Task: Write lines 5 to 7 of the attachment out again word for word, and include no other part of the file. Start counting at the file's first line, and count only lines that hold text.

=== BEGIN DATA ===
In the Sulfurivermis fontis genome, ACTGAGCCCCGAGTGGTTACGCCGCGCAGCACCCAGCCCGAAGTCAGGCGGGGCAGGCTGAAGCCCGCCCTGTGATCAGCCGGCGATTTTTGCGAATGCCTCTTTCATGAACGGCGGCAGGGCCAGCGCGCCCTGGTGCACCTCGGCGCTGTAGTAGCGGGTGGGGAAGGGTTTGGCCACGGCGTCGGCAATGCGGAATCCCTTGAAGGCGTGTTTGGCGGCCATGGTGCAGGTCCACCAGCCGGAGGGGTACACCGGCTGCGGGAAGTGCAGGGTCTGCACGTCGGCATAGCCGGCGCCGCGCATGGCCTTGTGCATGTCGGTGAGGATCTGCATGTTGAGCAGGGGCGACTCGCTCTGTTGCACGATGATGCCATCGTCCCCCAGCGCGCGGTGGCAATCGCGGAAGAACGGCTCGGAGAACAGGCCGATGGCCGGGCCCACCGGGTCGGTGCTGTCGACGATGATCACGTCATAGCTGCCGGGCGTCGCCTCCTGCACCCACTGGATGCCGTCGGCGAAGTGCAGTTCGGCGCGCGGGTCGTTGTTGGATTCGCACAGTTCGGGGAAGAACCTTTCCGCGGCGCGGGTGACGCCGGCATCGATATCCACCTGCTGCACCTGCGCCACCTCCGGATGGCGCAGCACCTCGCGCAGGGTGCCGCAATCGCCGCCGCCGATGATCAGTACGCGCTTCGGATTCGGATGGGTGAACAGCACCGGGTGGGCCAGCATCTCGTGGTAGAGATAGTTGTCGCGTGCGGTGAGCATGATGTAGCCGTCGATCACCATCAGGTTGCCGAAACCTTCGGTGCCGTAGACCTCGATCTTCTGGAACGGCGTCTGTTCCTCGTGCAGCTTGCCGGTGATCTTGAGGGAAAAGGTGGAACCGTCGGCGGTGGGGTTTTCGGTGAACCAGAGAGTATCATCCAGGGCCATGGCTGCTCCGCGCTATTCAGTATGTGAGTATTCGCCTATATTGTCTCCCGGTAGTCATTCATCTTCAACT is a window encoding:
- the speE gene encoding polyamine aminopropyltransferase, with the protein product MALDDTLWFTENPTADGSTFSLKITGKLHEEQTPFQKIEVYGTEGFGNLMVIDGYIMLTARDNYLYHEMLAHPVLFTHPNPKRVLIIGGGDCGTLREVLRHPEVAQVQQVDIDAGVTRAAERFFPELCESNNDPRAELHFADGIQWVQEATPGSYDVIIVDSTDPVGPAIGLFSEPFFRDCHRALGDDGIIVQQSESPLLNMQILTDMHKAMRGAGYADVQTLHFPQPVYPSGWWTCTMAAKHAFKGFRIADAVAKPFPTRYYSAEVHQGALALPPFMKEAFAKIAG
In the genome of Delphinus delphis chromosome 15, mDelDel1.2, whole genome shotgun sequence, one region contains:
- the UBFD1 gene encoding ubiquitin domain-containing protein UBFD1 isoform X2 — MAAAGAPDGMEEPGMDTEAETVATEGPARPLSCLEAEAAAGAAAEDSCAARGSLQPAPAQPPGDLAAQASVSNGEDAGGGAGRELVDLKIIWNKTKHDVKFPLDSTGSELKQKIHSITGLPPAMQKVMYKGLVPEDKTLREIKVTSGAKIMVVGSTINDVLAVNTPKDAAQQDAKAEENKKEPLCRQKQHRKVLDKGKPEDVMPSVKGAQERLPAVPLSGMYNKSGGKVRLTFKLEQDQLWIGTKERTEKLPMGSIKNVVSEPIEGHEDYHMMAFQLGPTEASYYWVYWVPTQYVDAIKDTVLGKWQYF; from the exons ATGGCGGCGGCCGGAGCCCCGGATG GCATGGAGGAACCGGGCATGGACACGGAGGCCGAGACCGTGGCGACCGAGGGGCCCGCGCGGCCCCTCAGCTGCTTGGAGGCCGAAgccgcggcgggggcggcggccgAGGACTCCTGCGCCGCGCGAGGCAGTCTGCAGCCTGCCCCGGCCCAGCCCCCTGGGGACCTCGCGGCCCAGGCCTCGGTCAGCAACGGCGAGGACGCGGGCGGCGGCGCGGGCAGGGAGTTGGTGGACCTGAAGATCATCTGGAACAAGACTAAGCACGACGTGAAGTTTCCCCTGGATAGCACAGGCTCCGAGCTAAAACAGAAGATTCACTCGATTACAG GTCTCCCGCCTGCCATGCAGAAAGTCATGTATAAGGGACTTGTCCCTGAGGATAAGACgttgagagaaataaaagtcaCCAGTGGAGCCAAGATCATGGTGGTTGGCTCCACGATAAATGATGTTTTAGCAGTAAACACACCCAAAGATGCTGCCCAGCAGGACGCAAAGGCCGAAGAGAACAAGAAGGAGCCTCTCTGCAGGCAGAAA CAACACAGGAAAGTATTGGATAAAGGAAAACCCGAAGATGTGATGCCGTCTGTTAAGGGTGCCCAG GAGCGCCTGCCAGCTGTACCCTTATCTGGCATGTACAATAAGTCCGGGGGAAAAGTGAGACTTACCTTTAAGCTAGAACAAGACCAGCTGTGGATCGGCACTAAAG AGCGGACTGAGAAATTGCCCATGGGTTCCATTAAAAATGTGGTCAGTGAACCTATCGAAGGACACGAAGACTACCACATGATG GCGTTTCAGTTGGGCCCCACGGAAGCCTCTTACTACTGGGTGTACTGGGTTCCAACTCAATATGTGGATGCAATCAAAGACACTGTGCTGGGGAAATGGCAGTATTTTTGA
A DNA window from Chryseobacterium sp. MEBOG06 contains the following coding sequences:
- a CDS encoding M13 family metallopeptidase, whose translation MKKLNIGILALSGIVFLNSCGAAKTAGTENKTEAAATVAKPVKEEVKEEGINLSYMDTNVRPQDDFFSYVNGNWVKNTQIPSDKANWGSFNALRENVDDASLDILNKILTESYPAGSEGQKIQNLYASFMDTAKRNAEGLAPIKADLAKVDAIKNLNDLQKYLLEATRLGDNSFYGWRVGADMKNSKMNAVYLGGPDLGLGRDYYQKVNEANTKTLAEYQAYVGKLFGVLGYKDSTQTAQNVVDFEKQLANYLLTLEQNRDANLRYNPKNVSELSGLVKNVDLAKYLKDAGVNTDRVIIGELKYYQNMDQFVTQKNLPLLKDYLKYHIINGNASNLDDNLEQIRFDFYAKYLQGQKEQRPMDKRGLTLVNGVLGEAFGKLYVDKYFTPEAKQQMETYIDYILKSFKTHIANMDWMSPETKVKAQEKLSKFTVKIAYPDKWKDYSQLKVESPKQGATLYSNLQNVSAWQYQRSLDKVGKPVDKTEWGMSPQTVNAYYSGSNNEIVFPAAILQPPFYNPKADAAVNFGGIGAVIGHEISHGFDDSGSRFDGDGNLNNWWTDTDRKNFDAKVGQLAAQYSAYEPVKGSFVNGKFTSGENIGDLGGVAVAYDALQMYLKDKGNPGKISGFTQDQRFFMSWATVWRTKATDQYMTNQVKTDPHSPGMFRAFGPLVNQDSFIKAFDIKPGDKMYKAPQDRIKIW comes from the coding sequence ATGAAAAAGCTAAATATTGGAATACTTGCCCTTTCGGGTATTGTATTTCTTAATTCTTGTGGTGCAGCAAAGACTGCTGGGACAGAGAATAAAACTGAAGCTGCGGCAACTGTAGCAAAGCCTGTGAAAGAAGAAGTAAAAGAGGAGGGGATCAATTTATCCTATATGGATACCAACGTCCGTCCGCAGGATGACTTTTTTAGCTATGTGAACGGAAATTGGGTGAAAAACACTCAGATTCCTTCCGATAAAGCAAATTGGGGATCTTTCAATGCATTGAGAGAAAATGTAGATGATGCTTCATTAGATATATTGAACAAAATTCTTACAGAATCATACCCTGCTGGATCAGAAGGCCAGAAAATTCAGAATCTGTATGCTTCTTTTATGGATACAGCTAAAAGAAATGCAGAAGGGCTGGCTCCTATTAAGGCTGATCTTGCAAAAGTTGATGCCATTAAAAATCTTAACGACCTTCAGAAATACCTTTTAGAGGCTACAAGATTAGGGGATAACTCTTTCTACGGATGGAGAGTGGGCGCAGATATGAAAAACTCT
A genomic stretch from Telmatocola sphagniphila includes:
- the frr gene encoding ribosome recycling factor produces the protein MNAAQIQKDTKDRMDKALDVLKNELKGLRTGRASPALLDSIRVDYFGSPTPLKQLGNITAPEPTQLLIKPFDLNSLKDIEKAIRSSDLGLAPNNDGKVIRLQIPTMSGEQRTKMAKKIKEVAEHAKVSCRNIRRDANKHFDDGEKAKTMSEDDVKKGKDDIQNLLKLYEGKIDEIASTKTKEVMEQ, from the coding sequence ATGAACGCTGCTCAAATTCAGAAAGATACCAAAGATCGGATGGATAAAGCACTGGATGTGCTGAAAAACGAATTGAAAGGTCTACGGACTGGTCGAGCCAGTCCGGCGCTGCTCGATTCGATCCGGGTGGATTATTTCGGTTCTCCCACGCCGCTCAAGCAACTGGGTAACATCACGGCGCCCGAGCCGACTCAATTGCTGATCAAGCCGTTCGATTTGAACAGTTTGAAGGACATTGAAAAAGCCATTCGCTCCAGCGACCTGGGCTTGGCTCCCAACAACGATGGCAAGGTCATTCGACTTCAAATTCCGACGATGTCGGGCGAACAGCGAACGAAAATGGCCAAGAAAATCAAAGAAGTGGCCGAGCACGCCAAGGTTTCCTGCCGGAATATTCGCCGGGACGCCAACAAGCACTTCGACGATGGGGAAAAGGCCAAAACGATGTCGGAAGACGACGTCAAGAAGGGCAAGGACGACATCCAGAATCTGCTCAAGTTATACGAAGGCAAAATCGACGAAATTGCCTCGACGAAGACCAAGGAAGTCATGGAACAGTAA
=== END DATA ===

A DNA window from Chryseobacterium sp. MEBOG06 contains the following coding sequences:
- a CDS encoding M13 family metallopeptidase, whose translation MKKLNIGILALSGIVFLNSCGAAKTAGTENKTEAAATVAKPVKEEVKEEGINLSYMDTNVRPQDDFFSYVNGNWVKNTQIPSDKANWGSFNALRENVDDASLDILNKILTESYPAGSEGQKIQNLYASFMDTAKRNAEGLAPIKADLAKVDAIKNLNDLQKYLLEATRLGDNSFYGWRVGADMKNSKMNAVYLGGPDLGLGRDYYQKVNEANTKTLAEYQAYVGKLFGVLGYKDSTQTAQNVVDFEKQLANYLLTLEQNRDANLRYNPKNVSELSGLVKNVDLAKYLKDAGVNTDRVIIGELKYYQNMDQFVTQKNLPLLKDYLKYHIINGNASNLDDNLEQIRFDFYAKYLQGQKEQRPMDKRGLTLVNGVLGEAFGKLYVDKYFTPEAKQQMETYIDYILKSFKTHIANMDWMSPETKVKAQEKLSKFTVKIAYPDKWKDYSQLKVESPKQGATLYSNLQNVSAWQYQRSLDKVGKPVDKTEWGMSPQTVNAYYSGSNNEIVFPAAILQPPFYNPKADAAVNFGGIGAVIGHEISHGFDDSGSRFDGDGNLNNWWTDTDRKNFDAKVGQLAAQYSAYEPVKGSFVNGKFTSGENIGDLGGVAVAYDALQMYLKDKGNPGKISGFTQDQRFFMSWATVWRTKATDQYMTNQVKTDPHSPGMFRAFGPLVNQDSFIKAFDIKPGDKMYKAPQDRIKIW comes from the coding sequence ATGAAAAAGCTAAATATTGGAATACTTGCCCTTTCGGGTATTGTATTTCTTAATTCTTGTGGTGCAGCAAAGACTGCTGGGACAGAGAATAAAACTGAAGCTGCGGCAACTGTAGCAAAGCCTGTGAAAGAAGAAGTAAAAGAGGAGGGGATCAATTTATCCTATATGGATACCAACGTCCGTCCGCAGGATGACTTTTTTAGCTATGTGAACGGAAATTGGGTGAAAAACACTCAGATTCCTTCCGATAAAGCAAATTGGGGATCTTTCAATGCATTGAGAGAAAATGTAGATGATGCTTCATTAGATATATTGAACAAAATTCTTACAGAATCATACCCTGCTGGATCAGAAGGCCAGAAAATTCAGAATCTGTATGCTTCTTTTATGGATACAGCTAAAAGAAATGCAGAAGGGCTGGCTCCTATTAAGGCTGATCTTGCAAAAGTTGATGCCATTAAAAATCTTAACGACCTTCAGAAATACCTTTTAGAGGCTACAAGATTAGGGGATAACTCTTTCTACGGATGGAGAGTGGGCGCAGATATGAAAAACTCT
A genomic stretch from Telmatocola sphagniphila includes: